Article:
Abstract

The Afar Depression, Ethiopia, offers unique opportunities to study the transition from continental rifting to oceanic spreading because the process is occurring onland. Using traveltime tomography and data from a temporary seismic deployment, we describe the first regional study of uppermost mantle P-wave velocities (VPn). We find two separate low VPn zones (as low as 7.2 km s−1) beneath regions of localized thinned crust in northern Afar, indicating the existence of high temperatures and, potentially, partial melt. The zones are beneath and off-axis from, contemporary crustal magma intrusions in active magmatic segments, the Dabbahu-Manda-Hararo and Erta'Ale segments. This suggests that these intrusions can be fed by off-axis delivery of melt in the uppermost mantle and that discrete areas of mantle upwelling and partial melting, thought to characterize segmentation of the uppermost mantle at seafloor spreading centres, are initiated during the final stages of break-up.

INTRODUCTION

In the basic model of continental rifting a region undergoes extension during which the crust and upper mantle are stretched and thinned (McKenzie 1978). This results in the upwelling of hotter mantle material, causing partial melting, intrusion into the continental lithosphere and, eventually, the creation of new oceanic crust (e.g. Hayward & Ebinger 1996). Early models of magmatism at plate-spreading centres assumed symmetric rifting about the rift axis (e.g. Buck & Su 1989) and observations suggested the presence of narrow zones of melt beneath the axis (Detrick et al.1987; Macdonald & Fox 1988).

The mantle response to lithospheric thinning and intrusion during continental break-up remains poorly understood. The Afar Depression, Ethiopia, offers a unique opportunity to address this problem because it subaerially exposes the transition from break-up to spreading. We describe the first regional study of uppermost mantle P-wave velocities (VPn) from a recent temporary seismic deployment in Afar (e.g. Belachew et al.2011). Low P-wave velocity zones indicate high temperatures and melt anomalies, placing constraints on the geometry of uppermost mantle upwelling during the transition from continental to oceanic rifting.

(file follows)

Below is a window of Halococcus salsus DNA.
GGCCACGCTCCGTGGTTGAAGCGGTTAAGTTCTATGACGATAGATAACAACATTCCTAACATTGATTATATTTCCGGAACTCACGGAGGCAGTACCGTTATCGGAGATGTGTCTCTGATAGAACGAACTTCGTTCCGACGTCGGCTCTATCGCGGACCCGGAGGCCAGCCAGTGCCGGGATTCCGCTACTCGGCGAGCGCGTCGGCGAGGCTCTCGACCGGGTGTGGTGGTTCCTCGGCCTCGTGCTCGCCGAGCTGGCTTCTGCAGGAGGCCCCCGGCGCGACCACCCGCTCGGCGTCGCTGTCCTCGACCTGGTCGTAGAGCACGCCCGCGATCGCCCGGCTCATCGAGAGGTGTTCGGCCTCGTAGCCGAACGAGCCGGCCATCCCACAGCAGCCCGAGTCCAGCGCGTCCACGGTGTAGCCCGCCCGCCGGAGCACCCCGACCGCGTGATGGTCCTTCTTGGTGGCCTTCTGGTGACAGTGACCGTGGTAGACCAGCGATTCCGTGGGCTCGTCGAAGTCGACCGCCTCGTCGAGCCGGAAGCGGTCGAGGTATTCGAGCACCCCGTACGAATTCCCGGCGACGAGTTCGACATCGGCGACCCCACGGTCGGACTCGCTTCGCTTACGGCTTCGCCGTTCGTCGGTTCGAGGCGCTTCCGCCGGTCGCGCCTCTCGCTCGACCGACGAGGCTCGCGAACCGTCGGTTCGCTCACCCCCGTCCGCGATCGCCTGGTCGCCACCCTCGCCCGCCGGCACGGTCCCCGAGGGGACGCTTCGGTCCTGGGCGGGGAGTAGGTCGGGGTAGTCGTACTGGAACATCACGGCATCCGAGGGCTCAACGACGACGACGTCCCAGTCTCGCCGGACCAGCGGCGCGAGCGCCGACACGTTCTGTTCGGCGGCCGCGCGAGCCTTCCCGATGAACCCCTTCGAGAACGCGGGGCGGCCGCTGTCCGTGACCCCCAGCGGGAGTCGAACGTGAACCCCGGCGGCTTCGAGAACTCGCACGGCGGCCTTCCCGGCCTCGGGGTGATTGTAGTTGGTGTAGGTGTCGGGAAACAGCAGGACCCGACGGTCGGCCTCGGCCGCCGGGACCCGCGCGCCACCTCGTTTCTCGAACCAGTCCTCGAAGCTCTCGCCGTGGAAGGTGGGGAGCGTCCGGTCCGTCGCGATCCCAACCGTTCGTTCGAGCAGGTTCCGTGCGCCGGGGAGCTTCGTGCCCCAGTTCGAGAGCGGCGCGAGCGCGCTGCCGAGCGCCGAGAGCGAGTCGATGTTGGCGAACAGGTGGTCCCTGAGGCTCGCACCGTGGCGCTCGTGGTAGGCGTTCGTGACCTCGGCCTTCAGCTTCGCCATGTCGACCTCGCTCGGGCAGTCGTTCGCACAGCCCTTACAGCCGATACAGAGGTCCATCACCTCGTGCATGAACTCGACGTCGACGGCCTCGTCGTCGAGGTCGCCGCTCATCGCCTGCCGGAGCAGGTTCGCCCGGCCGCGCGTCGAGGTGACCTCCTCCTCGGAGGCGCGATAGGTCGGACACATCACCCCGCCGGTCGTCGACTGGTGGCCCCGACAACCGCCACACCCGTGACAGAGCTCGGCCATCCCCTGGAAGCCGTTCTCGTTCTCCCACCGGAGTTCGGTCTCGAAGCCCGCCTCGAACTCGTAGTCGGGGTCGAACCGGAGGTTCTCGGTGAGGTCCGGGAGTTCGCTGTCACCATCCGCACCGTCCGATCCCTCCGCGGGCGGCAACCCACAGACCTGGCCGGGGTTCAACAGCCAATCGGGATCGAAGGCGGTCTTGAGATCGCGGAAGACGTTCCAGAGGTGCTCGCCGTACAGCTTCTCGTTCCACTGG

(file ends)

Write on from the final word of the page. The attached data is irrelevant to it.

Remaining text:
The Afar Depression, covering parts of Ethiopia, Djibouti and Eritrea (see Fig. 1), is a ∼300 km wide region that has developed during rifting between Africa and Arabia over ∼30 Myr (Wolfenden et al.2005). The centre of the rift-rift-rift triple junction between the Red Sea Rift, the Gulf of Aden Rift and the Main Ethiopian Rift (MER) is currently located around 11°N 42°E on the Ethiopian/Djibouti border (Fig. 1). Magmatic intrusion is playing an important role in accommodating strain during rifting in Ethiopia, evidenced by dyke intrusion episodes along an ∼80-km-long section of the Dabbahu-Manda-Hararo (DMH) segment of the Red Sea Rift since 2005 September (Wright et al.2006, 2012; Grandin et al.2010b).